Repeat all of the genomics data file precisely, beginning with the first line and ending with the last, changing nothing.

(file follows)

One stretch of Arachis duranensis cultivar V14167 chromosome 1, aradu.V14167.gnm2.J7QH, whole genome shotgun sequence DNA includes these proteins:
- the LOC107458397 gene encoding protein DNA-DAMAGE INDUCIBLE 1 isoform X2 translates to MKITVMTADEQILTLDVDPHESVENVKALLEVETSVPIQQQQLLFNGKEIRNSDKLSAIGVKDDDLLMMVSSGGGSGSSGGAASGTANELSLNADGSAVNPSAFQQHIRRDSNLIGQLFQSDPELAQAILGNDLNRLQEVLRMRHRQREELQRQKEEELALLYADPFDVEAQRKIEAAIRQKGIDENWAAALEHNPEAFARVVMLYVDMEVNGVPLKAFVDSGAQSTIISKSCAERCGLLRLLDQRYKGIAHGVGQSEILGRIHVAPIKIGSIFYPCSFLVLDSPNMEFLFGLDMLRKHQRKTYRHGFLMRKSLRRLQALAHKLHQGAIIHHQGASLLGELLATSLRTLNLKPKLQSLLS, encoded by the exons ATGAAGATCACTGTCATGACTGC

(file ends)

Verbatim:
One stretch of Arachis duranensis cultivar V14167 chromosome 1, aradu.V14167.gnm2.J7QH, whole genome shotgun sequence DNA includes these proteins:
- the LOC107458397 gene encoding protein DNA-DAMAGE INDUCIBLE 1 isoform X2 translates to MKITVMTADEQILTLDVDPHESVENVKALLEVETSVPIQQQQLLFNGKEIRNSDKLSAIGVKDDDLLMMVSSGGGSGSSGGAASGTANELSLNADGSAVNPSAFQQHIRRDSNLIGQLFQSDPELAQAILGNDLNRLQEVLRMRHRQREELQRQKEEELALLYADPFDVEAQRKIEAAIRQKGIDENWAAALEHNPEAFARVVMLYVDMEVNGVPLKAFVDSGAQSTIISKSCAERCGLLRLLDQRYKGIAHGVGQSEILGRIHVAPIKIGSIFYPCSFLVLDSPNMEFLFGLDMLRKHQRKTYRHGFLMRKSLRRLQALAHKLHQGAIIHHQGASLLGELLATSLRTLNLKPKLQSLLS, encoded by the exons ATGAAGATCACTGTCATGACTGC